If we were not aware of broadcasting and the invisible electromagnetic signals all over the room, and we were not able to come up with a more coherent explanation than the electron gun theory, we would probably sit in front of the magic box and talk about whether we would ever be able to solve the mystery of the amazing electron gun. First, we would ask the question of how the electron gun imagines such creative movie scenarios, and prescribes the character of the actors together with all their actions. Then, we would wonder about how the TV set shoots electrons to the millions of dots on the screen with its electron gun at such speeds and precision that every second several intelligible patterns in the form of sequential pictures appear on the screen in perfect order, together with right sequence of intelligible sounds.
Being puzzled, we would have to ascribe to this electron gun, which is made of lifeless and dummy atoms, superhuman-like powers and attributes. Thinking that it is even more capable than the imaginary superhuman, we would constantly express our amazement. We would then console ourselves, thinking that someday we might be able to unlock the mysteries of electrons and completely understand how the miraculous electron gun functions.
Occasionally, some progressive thinkers will point out that the movie we are watching on TV involves imagination, knowledge, purpose, planning, intelligence, consciousness, and abilities that an electron gun cannot possibly have, since it does not even have a life, let alone awareness and imagination. They would suggest that the most logical thing to do is to think beyond the TV set and to look for possible answers outside the device. Of course, the established thinkers will object to this suggestion and some may even resent it, stating that the boundaries of the TV set are very clear, and that looking for answers outside the set is absurd. If the questioning of the out of the box thinkers are silenced, those people can forget about ever discovering screenplays, broadcasting, electromagnetic waves, and electromagnetic video/audio-conversion technologies. Not to mention derivative products like cell phones and the internet.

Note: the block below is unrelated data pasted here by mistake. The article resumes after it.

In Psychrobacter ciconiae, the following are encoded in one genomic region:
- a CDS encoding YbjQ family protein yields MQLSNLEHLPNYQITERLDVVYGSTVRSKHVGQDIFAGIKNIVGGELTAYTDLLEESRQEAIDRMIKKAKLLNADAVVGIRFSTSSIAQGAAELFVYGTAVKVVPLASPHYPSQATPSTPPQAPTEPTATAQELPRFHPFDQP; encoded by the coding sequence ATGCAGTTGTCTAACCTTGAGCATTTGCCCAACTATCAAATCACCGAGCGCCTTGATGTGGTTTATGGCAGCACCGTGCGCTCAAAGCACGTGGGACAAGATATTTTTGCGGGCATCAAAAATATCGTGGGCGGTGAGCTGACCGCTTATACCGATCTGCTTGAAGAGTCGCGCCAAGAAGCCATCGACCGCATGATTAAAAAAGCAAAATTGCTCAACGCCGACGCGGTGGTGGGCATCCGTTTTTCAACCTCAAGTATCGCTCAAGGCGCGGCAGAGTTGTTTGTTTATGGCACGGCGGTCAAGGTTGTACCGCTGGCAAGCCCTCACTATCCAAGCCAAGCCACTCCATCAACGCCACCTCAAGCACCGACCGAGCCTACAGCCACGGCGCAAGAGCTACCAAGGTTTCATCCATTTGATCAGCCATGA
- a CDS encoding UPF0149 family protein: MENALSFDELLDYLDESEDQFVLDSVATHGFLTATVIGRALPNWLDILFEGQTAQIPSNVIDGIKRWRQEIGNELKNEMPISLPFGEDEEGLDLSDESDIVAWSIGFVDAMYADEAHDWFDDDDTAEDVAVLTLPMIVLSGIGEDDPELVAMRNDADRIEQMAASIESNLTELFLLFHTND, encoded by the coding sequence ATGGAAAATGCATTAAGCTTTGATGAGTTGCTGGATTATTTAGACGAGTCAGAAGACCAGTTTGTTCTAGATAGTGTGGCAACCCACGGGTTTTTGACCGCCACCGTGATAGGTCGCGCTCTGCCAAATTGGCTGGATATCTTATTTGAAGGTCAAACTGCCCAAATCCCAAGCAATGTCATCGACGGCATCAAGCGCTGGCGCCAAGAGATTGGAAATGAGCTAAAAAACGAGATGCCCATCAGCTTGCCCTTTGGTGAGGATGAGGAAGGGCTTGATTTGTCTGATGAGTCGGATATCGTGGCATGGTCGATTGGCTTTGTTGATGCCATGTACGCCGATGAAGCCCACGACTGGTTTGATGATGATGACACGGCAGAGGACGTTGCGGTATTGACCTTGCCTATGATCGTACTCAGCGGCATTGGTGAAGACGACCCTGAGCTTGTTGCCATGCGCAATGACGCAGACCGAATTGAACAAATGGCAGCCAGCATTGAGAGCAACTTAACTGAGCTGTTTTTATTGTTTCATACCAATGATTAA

It should be clear from this analogy that the brain with neurons firing electrochemical signals is not much different than the television set with an electron gun firing electrons. Both are physical things made of atoms with no intelligence, consciousness or self-awareness, and both produce outputs that neither seems capable of making themselves and comprehending it. In the case of the television set, the mystery is easily solved by thinking outside the box and linking the visible set with invisible broadcasting and the conscious movie makers in a studio. Likewise, the secrets of the brain can also be solved by thinking outside the skull.
By doing so, we may end up with intriguing new combinations of existence and possibilities. We have nothing to lose by enriching our inventory of realities to include nonphysical entities that manifest their effects as attributes of physical objects. As mentioned before, this is not much different than accepting the existence of the invisible gravitational field based on the manifestation of that field on physical objects as attraction or weight—qualities that do not stem from the objects themselves.